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Shadow on the Mesa

Nicholas Chennault ~ August 18, 2014

Shadow on the Mesa—Wes Brown, Kevin Sorbo, Gail O’Grady, Greg Evigan, Shannon Lucio, Micah Alberti, Barry Corbin, Meredith Baxter (MfTV 2013; Dir: David S. Cass, Sr.)


This was made for the Hallmark Channel, so you know some of what you’ll find here: a certain kind of beautiful nature cinematography in establishing the mood and setting, the triumph of right over evil (could be a given in most westerns anyway), some kind of affirmation of the value of human relationships.  Not bad stuff, really.  And that’s all here.

Wes Rawlins (Wes Brown) is a bounty hunter, and a proficient one.  As he returns from his latest trip, he receives the news that his mother has been murdered—beaten to death.  She had been rescured from Comancheros thirty years previously, taken in by the kindly Rawlinses (Barry Corbin and Meredith Baxter), and, when her son Wes was born seven months later, they raised him as part of their family. Now Wes hears that not only was his mother killed, but not long before her death she had finally found Ray Eastman, Wes’ father, “down Palo Duro way,” and had written him a letter. Wes decides to pay him a visit and find out why he abandoned his family and what he had to do with his mother’s death.


Rawlins (Wes Brown) and foster parents (Meredith Baxter, Barry Corbin) at the grave of his murdered mother.

So Wes comes to town as the Mysterious Stanger with a Gun.  As Wes enters the local saloon, a loud-mouthed young man is causing trouble and Wes backs him off.  Turns out that both the loudmouth and the local sheriff are sons of Peter Dowdy (Greg Evigan), a neighboring rancher who wants Eastman’s land.  He is in fact conspiring with Eastman’s wife Mona (Gail O’Grady), and it was she who gave Dowdy the letter leading to the death of Wes’ mother.  Dowdy’s men killed her.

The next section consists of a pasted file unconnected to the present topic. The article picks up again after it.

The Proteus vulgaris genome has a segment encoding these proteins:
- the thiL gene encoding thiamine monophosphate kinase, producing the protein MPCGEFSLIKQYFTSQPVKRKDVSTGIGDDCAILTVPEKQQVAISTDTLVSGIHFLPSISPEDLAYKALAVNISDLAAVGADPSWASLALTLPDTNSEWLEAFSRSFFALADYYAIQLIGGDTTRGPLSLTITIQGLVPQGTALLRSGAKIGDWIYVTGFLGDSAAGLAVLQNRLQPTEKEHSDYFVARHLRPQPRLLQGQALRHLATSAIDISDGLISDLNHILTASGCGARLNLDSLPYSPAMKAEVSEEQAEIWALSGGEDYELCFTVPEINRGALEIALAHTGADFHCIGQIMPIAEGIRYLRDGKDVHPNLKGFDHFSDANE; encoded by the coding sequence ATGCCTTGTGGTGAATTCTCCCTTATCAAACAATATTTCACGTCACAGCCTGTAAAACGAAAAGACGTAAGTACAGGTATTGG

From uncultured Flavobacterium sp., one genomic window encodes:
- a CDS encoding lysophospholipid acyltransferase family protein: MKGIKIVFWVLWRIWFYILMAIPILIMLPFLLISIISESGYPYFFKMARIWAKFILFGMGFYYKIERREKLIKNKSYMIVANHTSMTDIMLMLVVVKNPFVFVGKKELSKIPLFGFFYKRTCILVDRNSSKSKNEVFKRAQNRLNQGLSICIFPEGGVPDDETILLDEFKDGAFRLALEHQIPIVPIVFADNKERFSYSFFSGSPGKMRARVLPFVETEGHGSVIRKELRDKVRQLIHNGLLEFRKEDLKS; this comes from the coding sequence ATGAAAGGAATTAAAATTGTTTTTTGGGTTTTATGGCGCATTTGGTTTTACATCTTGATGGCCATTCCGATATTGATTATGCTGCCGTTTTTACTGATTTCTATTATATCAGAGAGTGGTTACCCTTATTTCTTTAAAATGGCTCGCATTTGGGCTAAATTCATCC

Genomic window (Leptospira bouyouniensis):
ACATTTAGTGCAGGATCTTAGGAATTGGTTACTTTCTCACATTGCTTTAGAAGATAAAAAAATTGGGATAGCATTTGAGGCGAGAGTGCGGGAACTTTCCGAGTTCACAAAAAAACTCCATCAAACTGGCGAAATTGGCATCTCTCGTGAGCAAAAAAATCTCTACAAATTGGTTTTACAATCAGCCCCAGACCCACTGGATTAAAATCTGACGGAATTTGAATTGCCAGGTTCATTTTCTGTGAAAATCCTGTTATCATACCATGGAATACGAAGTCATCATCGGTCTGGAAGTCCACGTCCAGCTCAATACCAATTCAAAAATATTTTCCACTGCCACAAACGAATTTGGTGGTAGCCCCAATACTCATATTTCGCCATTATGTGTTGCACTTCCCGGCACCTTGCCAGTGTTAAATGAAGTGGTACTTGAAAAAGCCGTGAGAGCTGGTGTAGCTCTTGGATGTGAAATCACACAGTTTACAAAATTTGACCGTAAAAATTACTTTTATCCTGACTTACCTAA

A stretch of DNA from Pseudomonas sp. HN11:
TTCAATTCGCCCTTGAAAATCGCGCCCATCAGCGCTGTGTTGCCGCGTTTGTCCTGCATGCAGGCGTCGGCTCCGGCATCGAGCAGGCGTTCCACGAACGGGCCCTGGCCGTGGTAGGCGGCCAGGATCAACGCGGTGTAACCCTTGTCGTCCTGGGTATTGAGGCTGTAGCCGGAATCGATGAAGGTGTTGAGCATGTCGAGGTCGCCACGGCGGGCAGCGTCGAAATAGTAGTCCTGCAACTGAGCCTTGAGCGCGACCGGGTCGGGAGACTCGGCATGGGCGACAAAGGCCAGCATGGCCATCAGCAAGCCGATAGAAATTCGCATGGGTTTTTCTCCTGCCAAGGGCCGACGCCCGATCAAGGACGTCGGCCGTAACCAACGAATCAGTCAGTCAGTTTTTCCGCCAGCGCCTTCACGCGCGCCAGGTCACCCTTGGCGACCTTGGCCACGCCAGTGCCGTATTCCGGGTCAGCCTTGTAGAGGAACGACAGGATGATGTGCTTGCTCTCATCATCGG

Wes rides in to the Eastman ranch, where Ray (Kevin Sorbo) has a bad leg and is on crutches.  He gives Eastman the news that Mary Rawlins has died, and from Eastman’s reaction is inclined to leave it at that and ride on.  The next morning as he leaves he encounters Eastman’s headstrong daughter Rosalie (Shannon Lucio), and they further have an encounter with Dowdy and two of his gunmen.  When the gunmen try to kill Wes, he takes them out and returns with Rosalie to the Eastman ranch.


Rancher Ray Eastman (Kevin Sorbo) and daughter Rosalie (Shannon Lucio) are determined to resist their greedy but powerful neighbor.

The Dowdy sheriff son keeps driving off Eastman cowboys and throws one in jail to lure Wes into town.  Wes breaks him out, and things get more violent.  Wes breaks the news to Eastman that he, Wes, is Eastman’s son, and he bonds with the existing Eastman son (Micah Alberti) and daughter.  Rosalie overhears her mother talking with Dowdy and discovers what’s been going on between them. Wes orchestrates the defense of the Eastman headquarters and goes looking for missing cowboys.  In the course of rescuing one, Wes and his new brother kill four Dowdy gunmen, including the loudmouth son.

Back at the Eastman ranch, Dowdy, having killed Mona as she pleaded for more time to work something out, is attacking the few defenders.  Eastman and his few remaining men take out some of them but things are going badly. Then Wes and his brother ride in and even the odds.  With some well-placed dynamite and good shooting, all but the Dowdy father are taken care of.  At the end, Dowdy tries a hidden gun on Wes, but that’s not going to work.  Eastman forgives the deceased Mona, Wes has a new family, and he rides off into the sunset.


Greedy and corrupt Dowdy (Greg Evigan) attempts to take the ranch by force.

Kevin Sorbo is the best-known name in the cast, but he is not the main character.  That would be Wes Brown as the bounty hunter Wes Rawlins.  The writing is a bit clunky, but it’s not that bad.  Wes seems impossibly invincilble, but that can be okay in a western.  (See any of Clint Eastwood’s characters, for example, especially in spaghetti westerns.)  At least he doesn’t talk too much.  There’s lots of killing for a Hallmark Channel western.  In terms of production design, Wes’ hat and facial hair seem too modern.  A pleasant enough western, but not terribly memorable.  Short, at 79 minutes.